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Changing colour of LED power light.

Discussion in 'd.i.y.' started by Oneandtwo, Jan 13, 2022.

  1. Oneandtwo

    Oneandtwo pfm Member

    I want to change the blue LED on the front of the Linn Radikal to green LED to match the rest of my Naim system. Can anyone suggest what spec LED I need to buy? I am completely clueless regarding LED suitability!
  2. mansr

    mansr Objectionist

    Take a look at the existing one and pick something with the same physical dimensions. Since green LEDs have lower voltage drop (2.1 V) than blue ones (~3 V), you may need to also replace the series resistor.
  3. martin clark

    martin clark pinko bodger

    That;s entirely true; and also - practically - the green one won't be as subjectively as bright, so buy a green LED (NOT a 'high brightness' type!, something with a low mcd rating) and just drop it in place, I doubt any such series resistor adjustment is needed.

    Here is one source to peruse - pick a diameter/fitment to match what you need:{%22LED%20Colour%22:[%22Green%22]}

    If its just such a plain 3 or 5mm green you need, close ot Naim colour, I can spare a couple to you free by post... pm me an address.
  4. Oneandtwo

    Oneandtwo pfm Member

    The blue one is too bright anyway, I’ll pop the case off this weekend and see what dimensions I need.

  5. earlofsodbury

    earlofsodbury Wastrel.

    Making some generalisations here because I've not dismantled a Radikal -

    How you proceed depends on how the current LED is mounted. With a bit of luck it'll just be glued to a hole in the faceplate with hot melt or tape and have a flylead connecting it to the main PCB. If not, you've a bit more dismantling to do.

    Unless it's already printed on the PCB, I'd suggest you first very carefully check voltage and polarity of the existing LED in-situ then match the replacement accordingly. You need to get it in the right voltage range as most LEDs will only give you their rated light output within some tenths of a volt of specified value, and obviously polarity is important.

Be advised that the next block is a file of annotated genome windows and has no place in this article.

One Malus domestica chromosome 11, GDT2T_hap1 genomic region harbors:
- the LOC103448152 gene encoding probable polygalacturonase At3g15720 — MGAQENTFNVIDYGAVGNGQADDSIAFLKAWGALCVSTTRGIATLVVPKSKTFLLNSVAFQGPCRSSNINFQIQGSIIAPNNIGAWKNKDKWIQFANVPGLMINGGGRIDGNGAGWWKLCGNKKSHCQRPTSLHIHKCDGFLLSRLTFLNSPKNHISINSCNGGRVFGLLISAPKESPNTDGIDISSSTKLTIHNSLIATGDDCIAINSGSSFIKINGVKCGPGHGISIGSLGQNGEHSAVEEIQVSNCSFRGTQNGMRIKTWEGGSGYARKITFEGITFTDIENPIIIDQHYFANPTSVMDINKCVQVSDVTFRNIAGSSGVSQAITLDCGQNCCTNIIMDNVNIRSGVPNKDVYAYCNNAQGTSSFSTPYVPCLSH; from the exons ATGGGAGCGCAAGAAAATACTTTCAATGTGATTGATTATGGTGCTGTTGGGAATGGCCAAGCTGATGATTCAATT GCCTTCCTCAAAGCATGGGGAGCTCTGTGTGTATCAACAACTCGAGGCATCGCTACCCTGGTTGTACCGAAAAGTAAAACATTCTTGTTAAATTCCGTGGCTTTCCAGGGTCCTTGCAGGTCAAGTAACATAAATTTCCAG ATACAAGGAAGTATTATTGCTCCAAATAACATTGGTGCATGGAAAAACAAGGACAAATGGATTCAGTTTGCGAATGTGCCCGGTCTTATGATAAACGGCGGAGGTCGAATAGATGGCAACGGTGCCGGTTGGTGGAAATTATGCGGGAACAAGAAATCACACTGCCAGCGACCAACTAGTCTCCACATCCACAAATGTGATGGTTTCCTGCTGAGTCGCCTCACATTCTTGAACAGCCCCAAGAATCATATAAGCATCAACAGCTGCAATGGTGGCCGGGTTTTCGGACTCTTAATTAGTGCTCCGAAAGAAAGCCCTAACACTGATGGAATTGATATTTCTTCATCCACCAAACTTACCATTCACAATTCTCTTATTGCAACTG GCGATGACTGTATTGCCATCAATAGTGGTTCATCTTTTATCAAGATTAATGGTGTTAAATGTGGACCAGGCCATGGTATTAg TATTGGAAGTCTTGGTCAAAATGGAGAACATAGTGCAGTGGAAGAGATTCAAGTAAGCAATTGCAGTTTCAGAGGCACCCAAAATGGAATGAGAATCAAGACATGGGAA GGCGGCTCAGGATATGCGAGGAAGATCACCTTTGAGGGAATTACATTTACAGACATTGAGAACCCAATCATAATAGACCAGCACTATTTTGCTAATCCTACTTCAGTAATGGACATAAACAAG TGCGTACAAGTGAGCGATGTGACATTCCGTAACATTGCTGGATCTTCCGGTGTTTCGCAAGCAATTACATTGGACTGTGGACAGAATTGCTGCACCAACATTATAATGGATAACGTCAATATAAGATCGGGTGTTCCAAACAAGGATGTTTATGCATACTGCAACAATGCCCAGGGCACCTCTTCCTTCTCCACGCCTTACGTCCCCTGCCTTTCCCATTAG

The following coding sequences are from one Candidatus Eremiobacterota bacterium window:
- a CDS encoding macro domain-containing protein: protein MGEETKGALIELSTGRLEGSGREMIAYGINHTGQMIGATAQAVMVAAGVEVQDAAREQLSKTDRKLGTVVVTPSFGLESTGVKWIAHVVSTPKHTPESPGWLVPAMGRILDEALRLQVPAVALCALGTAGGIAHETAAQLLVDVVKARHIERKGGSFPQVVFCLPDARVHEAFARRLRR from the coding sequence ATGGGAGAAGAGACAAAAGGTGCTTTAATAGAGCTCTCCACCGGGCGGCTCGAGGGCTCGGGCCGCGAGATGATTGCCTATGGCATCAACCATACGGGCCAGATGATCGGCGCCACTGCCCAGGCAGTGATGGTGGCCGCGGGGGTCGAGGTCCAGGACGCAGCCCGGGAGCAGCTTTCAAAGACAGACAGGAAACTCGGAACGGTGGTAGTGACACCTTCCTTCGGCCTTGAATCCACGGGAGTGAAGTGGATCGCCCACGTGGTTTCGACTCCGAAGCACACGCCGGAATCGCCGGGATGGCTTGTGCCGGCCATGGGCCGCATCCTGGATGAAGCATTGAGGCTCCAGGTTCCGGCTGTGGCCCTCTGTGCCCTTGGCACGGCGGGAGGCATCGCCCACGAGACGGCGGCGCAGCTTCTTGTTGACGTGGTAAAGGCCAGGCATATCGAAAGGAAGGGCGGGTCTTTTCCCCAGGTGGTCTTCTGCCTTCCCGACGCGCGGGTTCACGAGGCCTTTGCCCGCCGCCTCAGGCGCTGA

For a typical green LED I'd guess you're looking at Vf ~ 2.2, wavelength ~ 560nM, and intensity ~ 3 to 20mcd if you want something that's subtle.

    The new LED's leads will be unequal lengths, the longer is the anode.

    If there's a lot of hot melt, use a hairdryer to soften the glue first, saves damaging anything while dismantling.
  6. mansr

    mansr Objectionist

    Sorry, but that's not how LED voltages work. The voltage drop across a LED (or any diode) is constant once it is fully conducting, the amount determined by the wavelength of light emitted. If the per-photon energy is expressed in electron-volts, that is also the voltage drop. When connected to a fixed-voltage source, a current-limiting series resistor is required. Supposing the blue LED has a 3 V drop and is driven by a 5 V supply, the voltage across the series resistor will be 2 V. Substituting a green LED with a voltage drop closer to 2 V, the current will increase by nearly 50% which might be too much. You need to check the rated current of the replacement LED and work out a suitable resistor value to go with it. Limiting the current to less than the maximum simply reduces the brightness.
    earlofsodbury likes this.
  7. Mike Hanson

    Mike Hanson Lovely!

    Yeah, LEDs can be quite a hassle to get the right inline resistor. I usually start with a very large value (e.g. 100K or higher), then work my way down until I get to a suitable brightness.
  8. 337alant

    337alant Negatively Biased

  9. earlofsodbury

    earlofsodbury Wastrel.

    Quite right of course, I really should refrain from answering DIY threads after 2 sleepless nights...
  10. Oneandtwo

    Oneandtwo pfm Member

    I have had a quick look inside and the led appears to just be pushed into a holder in the front panel. It is attached to the main circuit board by a lead and plu so should be easy to swap around.
    Mike Hanson likes this.
  11. russel

    russel ./_dazed_and_confused

    Some green LEDS have started to use phosphor to generate the required wavelength and have a higher voltage drop.
  12. david ellwood

    david ellwood Kirabosi Kognoscente

    I’d simply disconnect it, and avoid any potential warranty problems.
  13. mansr

    mansr Objectionist

    I didn't know that. What is the advantage of this approach?
  14. russel

    russel ./_dazed_and_confused

    I suspect it’s for a broader spectrum or dual spectrum as they were recommended for measuring pulse.

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